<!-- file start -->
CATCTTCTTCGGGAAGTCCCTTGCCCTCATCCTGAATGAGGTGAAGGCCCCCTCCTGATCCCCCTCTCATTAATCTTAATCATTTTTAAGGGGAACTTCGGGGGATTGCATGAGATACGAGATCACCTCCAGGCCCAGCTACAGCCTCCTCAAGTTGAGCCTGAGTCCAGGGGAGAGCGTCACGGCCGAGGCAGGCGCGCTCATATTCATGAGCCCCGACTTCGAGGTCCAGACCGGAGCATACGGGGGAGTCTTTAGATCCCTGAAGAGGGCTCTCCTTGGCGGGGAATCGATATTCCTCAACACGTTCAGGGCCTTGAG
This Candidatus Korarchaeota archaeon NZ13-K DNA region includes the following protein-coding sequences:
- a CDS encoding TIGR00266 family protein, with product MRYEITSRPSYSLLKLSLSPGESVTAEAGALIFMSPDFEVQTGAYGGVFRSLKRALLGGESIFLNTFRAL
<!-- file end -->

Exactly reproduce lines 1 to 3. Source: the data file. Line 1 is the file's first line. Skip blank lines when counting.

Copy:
CATCTTCTTCGGGAAGTCCCTTGCCCTCATCCTGAATGAGGTGAAGGCCCCCTCCTGATCCCCCTCTCATTAATCTTAATCATTTTTAAGGGGAACTTCGGGGGATTGCATGAGATACGAGATCACCTCCAGGCCCAGCTACAGCCTCCTCAAGTTGAGCCTGAGTCCAGGGGAGAGCGTCACGGCCGAGGCAGGCGCGCTCATATTCATGAGCCCCGACTTCGAGGTCCAGACCGGAGCATACGGGGGAGTCTTTAGATCCCTGAAGAGGGCTCTCCTTGGCGGGGAATCGATATTCCTCAACACGTTCAGGGCCTTGAG
This Candidatus Korarchaeota archaeon NZ13-K DNA region includes the following protein-coding sequences:
- a CDS encoding TIGR00266 family protein, with product MRYEITSRPSYSLLKLSLSPGESVTAEAGALIFMSPDFEVQTGAYGGVFRSLKRALLGGESIFLNTFRAL